A paradox of contemporary sociology is that the discipline has largely abandoned the empirical study of journalistic organizations and news institutions at the moment when the media has gained visibility in political, economic, and cultural spheres; when other academic fields have embraced the study of media and society; and when leading sociological theorists have broken from the disciplinary cannon to argue that the media are key actors in modern life. This article examines the point of journalistic production in one major news organization and shows how reporters and editors manage constraints of time, space, and market pressure under regimes of convergence news making. It considers the implications of these conditions for the particular forms of intellectual and cultural labor that journalists produce, drawing connections between the political economy of the journalistic field, the organizational structure of multimedia firms, new communications technologies, and the qualities of content created by media workers.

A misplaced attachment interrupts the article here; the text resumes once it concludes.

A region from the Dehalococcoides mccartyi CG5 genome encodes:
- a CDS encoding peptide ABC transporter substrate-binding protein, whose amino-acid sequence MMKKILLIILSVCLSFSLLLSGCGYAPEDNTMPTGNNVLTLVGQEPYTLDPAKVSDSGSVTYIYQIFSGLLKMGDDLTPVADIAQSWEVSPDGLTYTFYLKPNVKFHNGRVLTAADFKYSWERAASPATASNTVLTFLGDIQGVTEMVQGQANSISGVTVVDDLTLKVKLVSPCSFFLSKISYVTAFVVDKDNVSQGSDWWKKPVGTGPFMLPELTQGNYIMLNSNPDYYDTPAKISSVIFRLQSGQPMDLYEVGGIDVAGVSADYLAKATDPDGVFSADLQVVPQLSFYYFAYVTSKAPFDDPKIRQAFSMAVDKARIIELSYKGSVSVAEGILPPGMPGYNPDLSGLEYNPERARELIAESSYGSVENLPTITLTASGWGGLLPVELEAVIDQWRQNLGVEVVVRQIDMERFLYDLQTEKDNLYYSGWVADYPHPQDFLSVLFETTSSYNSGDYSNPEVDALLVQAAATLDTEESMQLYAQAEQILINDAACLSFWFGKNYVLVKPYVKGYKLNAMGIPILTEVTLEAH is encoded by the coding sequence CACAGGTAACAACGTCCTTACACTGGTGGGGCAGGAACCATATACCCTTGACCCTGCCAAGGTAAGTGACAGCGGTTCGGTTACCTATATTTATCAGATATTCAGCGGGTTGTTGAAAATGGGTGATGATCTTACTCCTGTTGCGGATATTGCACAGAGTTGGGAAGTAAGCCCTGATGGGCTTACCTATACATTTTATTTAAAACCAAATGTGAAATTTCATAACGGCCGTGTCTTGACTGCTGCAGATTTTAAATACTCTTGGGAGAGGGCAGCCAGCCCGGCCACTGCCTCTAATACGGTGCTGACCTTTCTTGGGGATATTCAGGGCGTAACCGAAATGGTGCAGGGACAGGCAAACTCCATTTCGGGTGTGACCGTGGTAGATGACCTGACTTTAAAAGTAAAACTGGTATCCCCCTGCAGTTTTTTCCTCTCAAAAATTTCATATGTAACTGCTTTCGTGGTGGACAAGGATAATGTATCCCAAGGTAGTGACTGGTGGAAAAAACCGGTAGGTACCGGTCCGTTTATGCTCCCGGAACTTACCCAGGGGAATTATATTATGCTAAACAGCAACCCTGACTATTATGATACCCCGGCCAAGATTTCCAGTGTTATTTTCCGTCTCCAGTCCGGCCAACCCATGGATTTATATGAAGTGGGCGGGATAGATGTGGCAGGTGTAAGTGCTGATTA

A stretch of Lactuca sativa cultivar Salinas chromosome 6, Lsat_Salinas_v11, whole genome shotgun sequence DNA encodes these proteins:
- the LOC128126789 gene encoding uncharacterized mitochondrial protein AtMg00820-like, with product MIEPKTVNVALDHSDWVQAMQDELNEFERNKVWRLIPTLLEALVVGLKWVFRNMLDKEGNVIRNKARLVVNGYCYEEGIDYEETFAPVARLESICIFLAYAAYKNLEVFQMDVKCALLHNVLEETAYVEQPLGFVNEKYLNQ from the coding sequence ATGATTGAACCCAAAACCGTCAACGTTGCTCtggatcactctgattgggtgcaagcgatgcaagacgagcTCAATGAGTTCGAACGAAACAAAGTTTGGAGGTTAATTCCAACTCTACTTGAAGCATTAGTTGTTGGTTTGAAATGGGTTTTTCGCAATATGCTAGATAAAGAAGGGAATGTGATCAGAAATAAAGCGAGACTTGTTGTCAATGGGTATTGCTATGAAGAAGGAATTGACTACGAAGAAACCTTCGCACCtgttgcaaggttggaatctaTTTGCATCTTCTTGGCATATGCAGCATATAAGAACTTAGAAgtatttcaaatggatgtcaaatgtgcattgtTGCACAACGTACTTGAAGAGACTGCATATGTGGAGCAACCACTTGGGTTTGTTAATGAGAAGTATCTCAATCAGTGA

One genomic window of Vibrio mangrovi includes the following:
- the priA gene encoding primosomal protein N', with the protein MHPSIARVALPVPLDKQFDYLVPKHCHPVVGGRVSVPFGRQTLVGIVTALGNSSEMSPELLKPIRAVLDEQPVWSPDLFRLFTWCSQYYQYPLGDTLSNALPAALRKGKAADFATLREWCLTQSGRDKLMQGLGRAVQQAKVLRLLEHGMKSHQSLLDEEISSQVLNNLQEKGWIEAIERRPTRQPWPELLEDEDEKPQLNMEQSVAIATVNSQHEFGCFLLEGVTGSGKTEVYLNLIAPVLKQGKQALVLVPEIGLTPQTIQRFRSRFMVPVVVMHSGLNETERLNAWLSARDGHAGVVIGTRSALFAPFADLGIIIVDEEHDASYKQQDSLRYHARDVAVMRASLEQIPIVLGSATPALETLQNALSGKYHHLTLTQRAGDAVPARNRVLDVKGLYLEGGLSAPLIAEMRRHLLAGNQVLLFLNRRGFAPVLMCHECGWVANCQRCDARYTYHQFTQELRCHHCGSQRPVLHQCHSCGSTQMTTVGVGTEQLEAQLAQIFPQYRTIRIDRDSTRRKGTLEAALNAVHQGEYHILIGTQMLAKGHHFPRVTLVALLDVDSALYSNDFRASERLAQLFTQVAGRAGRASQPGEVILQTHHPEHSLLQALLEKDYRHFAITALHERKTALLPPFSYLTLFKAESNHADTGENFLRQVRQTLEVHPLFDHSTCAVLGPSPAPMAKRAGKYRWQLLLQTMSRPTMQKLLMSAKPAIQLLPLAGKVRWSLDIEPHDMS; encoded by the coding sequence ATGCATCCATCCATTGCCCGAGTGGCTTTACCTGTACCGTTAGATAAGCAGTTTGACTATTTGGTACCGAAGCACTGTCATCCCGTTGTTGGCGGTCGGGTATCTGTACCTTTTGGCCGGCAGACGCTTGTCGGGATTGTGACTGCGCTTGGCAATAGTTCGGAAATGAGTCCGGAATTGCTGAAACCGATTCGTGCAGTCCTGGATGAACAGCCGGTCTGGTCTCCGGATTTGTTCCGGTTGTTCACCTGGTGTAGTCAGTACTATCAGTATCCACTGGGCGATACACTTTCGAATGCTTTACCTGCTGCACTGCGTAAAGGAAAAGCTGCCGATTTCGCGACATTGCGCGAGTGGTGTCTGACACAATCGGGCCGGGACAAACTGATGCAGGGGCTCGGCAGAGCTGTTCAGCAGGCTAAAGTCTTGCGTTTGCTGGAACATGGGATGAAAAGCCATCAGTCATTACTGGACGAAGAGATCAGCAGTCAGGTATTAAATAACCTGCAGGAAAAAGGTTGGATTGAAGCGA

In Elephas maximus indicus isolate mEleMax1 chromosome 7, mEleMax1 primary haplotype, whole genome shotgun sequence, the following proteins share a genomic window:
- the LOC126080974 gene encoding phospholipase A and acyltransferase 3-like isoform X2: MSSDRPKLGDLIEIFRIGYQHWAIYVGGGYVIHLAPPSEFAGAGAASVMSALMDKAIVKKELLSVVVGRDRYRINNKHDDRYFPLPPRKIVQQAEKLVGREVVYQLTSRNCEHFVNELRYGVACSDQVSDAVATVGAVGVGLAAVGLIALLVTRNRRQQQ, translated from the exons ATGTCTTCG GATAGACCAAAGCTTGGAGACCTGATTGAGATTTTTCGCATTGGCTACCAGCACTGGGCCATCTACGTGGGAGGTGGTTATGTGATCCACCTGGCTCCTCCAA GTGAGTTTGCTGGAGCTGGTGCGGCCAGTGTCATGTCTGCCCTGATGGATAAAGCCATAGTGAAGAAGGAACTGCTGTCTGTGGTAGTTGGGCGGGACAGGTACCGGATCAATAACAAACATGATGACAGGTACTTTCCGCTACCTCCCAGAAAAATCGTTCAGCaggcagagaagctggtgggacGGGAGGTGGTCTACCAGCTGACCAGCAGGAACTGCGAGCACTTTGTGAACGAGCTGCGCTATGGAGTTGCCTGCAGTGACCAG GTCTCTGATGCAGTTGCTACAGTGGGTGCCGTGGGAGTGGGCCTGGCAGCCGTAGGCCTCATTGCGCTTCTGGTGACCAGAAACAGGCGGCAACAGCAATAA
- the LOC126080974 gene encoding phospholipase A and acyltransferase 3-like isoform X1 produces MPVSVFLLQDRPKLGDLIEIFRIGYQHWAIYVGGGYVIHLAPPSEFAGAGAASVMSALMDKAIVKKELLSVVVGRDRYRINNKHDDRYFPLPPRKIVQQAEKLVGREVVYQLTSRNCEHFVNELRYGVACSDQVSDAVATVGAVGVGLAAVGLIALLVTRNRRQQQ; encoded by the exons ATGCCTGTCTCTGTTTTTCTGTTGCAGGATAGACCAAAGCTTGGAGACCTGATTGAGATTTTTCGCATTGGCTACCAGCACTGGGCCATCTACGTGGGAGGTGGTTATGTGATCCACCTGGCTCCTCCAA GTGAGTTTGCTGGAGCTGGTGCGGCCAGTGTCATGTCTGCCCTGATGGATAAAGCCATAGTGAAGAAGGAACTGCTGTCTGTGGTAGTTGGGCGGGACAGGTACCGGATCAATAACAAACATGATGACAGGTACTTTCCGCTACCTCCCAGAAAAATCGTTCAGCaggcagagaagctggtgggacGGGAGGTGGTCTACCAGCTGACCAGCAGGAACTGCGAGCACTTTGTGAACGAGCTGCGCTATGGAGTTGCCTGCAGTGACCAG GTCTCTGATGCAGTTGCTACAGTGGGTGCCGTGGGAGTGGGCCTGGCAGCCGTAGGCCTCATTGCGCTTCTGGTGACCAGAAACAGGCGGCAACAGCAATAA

|Original language||English (US)|
|Number of pages||13|
|Journal||Annals of the American Academy of Political and Social Science|
|State||Published - 2005|